Common Plots of Economic History

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According to author Christopher Booker, there are 7 basic plots that encompass the history of storytelling:

  1. Overcoming Monsters
  2. Rags to Riches
  3. The Quest
  4. Voyage and Return
  5. Rebirth
  6. Comedy, and
  7. Tragedy.

The point is not that all stories are the repetitive in nature. The point is that "plots that catch readers’ attention are psychological common denominators among all of us, so the seven plots show up in stories told by cultures that have little in common." According to Morgan Housel, this notion of common plots can be applied to many more fields, including economic history.

People tend to want the same economic things – security, power, admiration, fulfillment. They tend to use the same tactics to get those things – work, risk, incentives, persuasion, theft, control. And they tend to fall for the same flaws in pursuit of those things – overconfidence, pessimism, no room for error, underestimating how fast things can change, etc.Economic history may be complicated. But the common denominators of human behavior means there are, if you look, only a handful of broad story plots that pop up again and again, throughout history and around the globe, connecting the economic experiences of people who otherwise seem to have little in common.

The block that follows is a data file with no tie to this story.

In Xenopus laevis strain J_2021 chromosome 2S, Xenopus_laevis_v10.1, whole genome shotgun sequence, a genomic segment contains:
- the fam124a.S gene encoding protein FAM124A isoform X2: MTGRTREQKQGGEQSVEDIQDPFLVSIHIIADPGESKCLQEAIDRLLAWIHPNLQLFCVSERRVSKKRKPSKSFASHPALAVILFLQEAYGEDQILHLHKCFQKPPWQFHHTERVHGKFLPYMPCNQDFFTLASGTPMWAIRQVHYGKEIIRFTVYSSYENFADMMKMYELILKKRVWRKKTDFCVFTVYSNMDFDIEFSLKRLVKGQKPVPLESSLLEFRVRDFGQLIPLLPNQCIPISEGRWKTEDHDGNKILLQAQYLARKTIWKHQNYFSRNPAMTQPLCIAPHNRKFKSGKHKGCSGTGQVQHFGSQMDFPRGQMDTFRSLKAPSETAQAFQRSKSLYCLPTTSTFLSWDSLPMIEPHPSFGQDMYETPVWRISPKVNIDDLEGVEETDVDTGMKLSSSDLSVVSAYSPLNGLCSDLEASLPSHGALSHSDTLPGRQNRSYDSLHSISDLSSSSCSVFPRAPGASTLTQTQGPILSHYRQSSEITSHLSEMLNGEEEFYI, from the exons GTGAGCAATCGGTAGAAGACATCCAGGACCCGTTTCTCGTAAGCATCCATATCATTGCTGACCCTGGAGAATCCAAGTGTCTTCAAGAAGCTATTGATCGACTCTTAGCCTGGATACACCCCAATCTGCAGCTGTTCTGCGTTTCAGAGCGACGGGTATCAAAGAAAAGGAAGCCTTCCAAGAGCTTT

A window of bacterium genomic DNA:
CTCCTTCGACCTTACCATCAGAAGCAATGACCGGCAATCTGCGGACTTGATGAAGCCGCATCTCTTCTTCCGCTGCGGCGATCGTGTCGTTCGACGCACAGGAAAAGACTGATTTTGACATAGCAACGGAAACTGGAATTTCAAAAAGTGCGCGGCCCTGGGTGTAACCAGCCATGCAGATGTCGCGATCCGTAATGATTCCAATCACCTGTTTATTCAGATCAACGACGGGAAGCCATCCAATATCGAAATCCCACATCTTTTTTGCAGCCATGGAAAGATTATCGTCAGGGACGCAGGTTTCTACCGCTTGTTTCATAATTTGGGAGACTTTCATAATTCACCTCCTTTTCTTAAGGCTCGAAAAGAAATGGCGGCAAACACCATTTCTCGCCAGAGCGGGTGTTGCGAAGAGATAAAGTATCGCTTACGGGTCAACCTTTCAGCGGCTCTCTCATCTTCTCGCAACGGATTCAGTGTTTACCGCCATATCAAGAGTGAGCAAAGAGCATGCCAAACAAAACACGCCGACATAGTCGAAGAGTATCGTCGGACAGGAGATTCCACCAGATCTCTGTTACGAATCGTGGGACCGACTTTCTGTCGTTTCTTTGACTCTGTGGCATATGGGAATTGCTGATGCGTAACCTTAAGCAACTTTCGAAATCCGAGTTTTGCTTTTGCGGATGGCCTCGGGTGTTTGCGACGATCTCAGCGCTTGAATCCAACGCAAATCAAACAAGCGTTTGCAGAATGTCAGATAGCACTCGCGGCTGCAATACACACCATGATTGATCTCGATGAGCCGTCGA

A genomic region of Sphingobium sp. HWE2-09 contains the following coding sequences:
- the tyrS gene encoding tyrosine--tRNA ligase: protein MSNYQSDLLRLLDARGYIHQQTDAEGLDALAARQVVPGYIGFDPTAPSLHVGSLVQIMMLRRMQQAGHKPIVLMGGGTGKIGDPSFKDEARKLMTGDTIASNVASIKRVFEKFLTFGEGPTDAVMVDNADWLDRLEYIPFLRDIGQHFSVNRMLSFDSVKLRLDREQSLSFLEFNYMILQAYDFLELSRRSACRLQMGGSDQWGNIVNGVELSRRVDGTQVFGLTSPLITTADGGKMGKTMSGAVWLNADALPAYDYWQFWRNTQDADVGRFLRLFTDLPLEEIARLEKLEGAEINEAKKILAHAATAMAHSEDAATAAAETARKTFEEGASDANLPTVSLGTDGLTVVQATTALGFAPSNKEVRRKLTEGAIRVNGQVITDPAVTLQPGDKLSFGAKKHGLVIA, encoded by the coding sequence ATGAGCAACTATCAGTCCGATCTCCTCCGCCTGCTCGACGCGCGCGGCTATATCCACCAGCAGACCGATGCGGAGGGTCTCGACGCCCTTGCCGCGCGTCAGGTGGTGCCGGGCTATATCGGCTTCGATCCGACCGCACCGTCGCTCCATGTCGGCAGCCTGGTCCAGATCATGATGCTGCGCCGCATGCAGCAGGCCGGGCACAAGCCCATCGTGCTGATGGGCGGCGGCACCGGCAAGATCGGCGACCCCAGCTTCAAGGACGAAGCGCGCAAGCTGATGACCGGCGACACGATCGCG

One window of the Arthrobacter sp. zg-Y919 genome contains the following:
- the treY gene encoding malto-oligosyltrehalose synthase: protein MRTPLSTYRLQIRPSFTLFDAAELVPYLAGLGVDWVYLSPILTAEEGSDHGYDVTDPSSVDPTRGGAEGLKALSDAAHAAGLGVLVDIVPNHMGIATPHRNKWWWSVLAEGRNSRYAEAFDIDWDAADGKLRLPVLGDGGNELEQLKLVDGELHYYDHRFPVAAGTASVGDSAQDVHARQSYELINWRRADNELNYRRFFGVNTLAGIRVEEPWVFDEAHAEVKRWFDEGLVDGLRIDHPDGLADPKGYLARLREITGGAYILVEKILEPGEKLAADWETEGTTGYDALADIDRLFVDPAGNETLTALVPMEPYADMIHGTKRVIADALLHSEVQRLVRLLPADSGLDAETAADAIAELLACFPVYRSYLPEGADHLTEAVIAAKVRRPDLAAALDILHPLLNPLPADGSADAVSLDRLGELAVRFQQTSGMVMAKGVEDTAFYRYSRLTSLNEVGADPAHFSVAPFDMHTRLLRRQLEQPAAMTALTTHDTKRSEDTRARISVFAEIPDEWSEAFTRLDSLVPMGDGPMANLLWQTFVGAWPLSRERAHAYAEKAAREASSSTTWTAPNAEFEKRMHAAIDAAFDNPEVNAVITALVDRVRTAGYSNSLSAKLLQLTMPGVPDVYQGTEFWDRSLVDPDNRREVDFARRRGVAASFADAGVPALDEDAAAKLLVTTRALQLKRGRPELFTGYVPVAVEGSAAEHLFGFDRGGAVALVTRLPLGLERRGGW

Housel's plots for economic theory:

  1. A good idea taken to the furthest extreme becomes indistinguishable from a terrible idea.
  2. A competitive advantage that once looked invincible is squandered.
  3. Future progress is underrated because past progress is misunderstood.
  4.  Surprises are constant, and not necessarily because we’re bad at predicting, but because everything important in the economy is driven by power laws where a tiny portion of things are responsible for the majority of outcomes, and it’s impossible for any one forecaster to track every moving part.
  5. The ability to believe things that aren’t true or haven’t happened yet is the foundation of all economic growth and decline.

Through stories about railroads, Sears, America in the 90s, individuals that have shaped the world as we know it and hope Housel paints a convincing narrative. A worthwhile read.

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